How has each MLB club changed for 2017?

How has each MLB club changed for 2017?

Spring Training is fast approaching, and some new faces will be donning new caps for the 2017 season.

To catch you up on all that's taken place this offseason, MLB.com is taking a look at different aspects of each of the 30 teams this week. Up first Monday is a simple question: What's different about each club?

Justice: Top 5 difference-makers to change teams

Angels: Through a pair of smart but quiet trades, Angels general manager Billy Eppler filled two key voids for his club heading into 2017. More »

Astros: Manager A.J. Hinch won't have to think hard when filling out his lineup card. Several veteran additions have made Houston's offense as potent as it's been in years. More »

Altuve expects World Series

Athletics: Oakland, normally one of the busiest players in the offseason, saw more changes in its front office than its on-field roster. More »

Blue Jays: Some of the biggest pieces from Toronto's 2016 American League Championship Series club are gone, but the Blue Jays hope their new additions will help them avoid any drop-off. More »

Braves: Atlanta saw encouraging signs from its offense in late 2016, and it hopes that a revamped rotation can help it climb back up the standings. More »

Brewers: An out-of-the box addition from overseas comes with many questions, but also lots of potential power for the Brew Crew. More »

Cardinals: The Redbirds went with quality over quantity for their offseason shopping list, hoping to get back to basics with their defense and fundamentals. More »

Cubs: The biggest change in the 2017 Cubs? They have the champion's target on their backs for the first time in more than a century. More »

Reasons why Cubs could soar

D-backs: From the front office to the uniforms, plenty of changes are afoot in the desert for 2017. More »

Dodgers: A new second baseman could be a difference-maker in Chavez Ravine. More »

Giants: San Francisco's biggest weakness in 2016 -- closer -- is poised to be a position of strength this year. More »

Indians: Cleveland took the quickest route toward shoring up its middle-of-the-order power by signing Edwin Encarnacion. More »

Mariners: For the first time in years, Seattle should be able to attack its opponents with superior speed and defense. More »

Marlins: Missing a true ace, Miami's starters and bullpen will be asked to provide more this season. More »

Mets: After injuries -- especially to the starting rotation -- hampered New York in 2016, the promise of health will be essential to a club that brought back last season's key players in the offseason. More »

Nationals: Washington has retained most of the roster from a 95-win season last year, but a new addition should add more athleticism to its outfield. More »

Eaton could feel pressure in DC

Orioles: The progress of starters Dylan Bundy and Kevin Gausman could be what boosts the O's to the next step in their postseason march. More »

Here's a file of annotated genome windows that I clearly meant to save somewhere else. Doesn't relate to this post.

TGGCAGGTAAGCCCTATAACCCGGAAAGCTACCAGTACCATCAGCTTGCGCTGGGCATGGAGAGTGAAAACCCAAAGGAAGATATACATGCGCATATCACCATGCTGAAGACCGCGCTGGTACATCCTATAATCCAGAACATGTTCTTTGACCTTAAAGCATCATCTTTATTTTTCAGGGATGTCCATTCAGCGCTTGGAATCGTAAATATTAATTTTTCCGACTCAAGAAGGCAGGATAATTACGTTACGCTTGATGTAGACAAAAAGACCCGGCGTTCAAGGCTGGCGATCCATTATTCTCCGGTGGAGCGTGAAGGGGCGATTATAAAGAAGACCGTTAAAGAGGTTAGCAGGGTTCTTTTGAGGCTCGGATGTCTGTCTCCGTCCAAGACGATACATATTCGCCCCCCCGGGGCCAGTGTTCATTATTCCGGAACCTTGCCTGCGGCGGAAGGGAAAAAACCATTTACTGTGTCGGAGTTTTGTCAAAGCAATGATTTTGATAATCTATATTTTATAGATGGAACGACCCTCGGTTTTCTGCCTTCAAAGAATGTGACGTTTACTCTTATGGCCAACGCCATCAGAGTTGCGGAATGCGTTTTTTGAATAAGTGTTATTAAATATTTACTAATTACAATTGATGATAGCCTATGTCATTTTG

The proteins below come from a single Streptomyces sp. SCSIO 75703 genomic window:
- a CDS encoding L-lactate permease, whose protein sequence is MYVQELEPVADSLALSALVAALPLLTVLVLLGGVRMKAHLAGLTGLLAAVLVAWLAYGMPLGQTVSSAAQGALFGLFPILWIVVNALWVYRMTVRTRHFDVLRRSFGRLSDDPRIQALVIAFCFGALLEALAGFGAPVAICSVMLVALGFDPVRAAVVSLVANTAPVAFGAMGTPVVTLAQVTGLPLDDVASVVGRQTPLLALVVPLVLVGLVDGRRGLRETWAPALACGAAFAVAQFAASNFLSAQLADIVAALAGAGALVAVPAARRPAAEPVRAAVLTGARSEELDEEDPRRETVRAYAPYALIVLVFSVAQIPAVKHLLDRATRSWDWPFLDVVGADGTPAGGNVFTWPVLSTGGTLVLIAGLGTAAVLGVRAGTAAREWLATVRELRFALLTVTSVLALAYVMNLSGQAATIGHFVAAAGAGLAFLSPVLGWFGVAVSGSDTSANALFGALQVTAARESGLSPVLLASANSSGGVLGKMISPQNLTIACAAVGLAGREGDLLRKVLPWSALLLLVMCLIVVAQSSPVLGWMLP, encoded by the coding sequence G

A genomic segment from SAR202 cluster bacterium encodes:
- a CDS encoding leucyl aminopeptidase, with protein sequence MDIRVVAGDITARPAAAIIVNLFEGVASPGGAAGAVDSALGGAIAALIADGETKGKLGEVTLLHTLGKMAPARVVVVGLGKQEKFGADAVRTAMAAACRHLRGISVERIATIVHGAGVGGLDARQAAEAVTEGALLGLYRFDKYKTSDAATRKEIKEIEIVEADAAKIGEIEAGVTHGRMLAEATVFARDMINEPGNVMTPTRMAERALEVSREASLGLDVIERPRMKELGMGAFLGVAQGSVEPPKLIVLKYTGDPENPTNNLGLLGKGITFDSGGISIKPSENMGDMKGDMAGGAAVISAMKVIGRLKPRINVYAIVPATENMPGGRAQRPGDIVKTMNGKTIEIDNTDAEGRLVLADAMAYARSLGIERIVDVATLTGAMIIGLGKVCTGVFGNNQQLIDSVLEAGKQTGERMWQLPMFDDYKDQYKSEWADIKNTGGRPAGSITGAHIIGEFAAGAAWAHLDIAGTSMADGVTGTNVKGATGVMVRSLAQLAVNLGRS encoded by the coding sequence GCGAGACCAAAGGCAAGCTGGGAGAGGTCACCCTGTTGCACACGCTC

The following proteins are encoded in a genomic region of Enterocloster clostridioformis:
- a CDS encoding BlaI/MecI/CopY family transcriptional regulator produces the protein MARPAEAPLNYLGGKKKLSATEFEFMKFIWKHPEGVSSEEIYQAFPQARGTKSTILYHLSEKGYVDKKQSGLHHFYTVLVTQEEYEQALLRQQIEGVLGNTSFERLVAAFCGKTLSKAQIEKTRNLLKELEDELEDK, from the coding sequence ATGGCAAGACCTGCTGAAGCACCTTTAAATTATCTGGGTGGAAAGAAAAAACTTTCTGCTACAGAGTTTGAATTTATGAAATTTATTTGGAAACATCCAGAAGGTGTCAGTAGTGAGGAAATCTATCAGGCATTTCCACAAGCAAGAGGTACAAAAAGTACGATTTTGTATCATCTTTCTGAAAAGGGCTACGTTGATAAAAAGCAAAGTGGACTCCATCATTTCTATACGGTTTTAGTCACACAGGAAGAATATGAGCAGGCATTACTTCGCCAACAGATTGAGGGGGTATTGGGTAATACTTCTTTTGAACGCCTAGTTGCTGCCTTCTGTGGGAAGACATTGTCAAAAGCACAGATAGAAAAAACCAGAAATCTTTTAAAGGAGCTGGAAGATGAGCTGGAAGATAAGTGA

Padres: None of San Diego's original five starters from last year's club are back, and neither are the starting outfielders. More »

Phillies: Manager Pete Mackanin has said his club can be a .500 team this season, and increased experience across the roster could help it reach that goal. More »

Pirates: A slightly altered rotation -- and bounce-back seasons from Gerrit Cole and Andrew McCutchen -- could put Pittsburgh right back into the postseason. More »

Rangers: A healthy trio of outfielders Shin-Soo Choo and Carlos Gomez and catcher Jonathan Lucroy could be a difference-maker for a Texas club that's coming off an AL West title. More »

Lucroy ready to report

Rays: Tampa Bay should be much improved defensively as it hopes to get back into contention in the AL East. More »

Red Sox: Boston has a Big Papi-sized hole to fill at the plate, but the absence of David Ortiz will be eased considerably by a blockbuster rotation addition. More »

Reds: Cincinnati's pitching staff will need to improve if it hopes to takes a much-needed step forward to transition from rebuilding to contending in 2017. More »

Rockies: Greg Holland helped lift Kansas City from also-rans to World Series champions, and he hopes to do the same now with Colorado. More »

Royals: Kansas City has added more prototypical power to its lineup, but its trademark speed and defense hasn't left town just yet. More »

Tigers: Full seasons from Nick Castellanos and J.D. Martinez could put Detroit -- a team that missed the AL Wild Card by just two games -- over the hump. More »

Ausmus expects Tigers to improve

Twins: Minnesota skipped the high-priced free-agent pitchers and took a slightly different approach to improve a rotation that's struggled in recent years. More »

White Sox: Many of Chicago's leaders from 2016 are gone or could be leaving soon, but White Sox fans remain excited thanks to the new direction general manager Rick Hahn is taking. More »

Yankees: All eyes will be on the young guns at Spring Training as the Bronx Bombers transition their roster. More »

Matt Kelly is a reporter for MLB.com based in New York. Follow him on Twitter at @mattkellyMLB. This story was not subject to the approval of Major League Baseball or its clubs.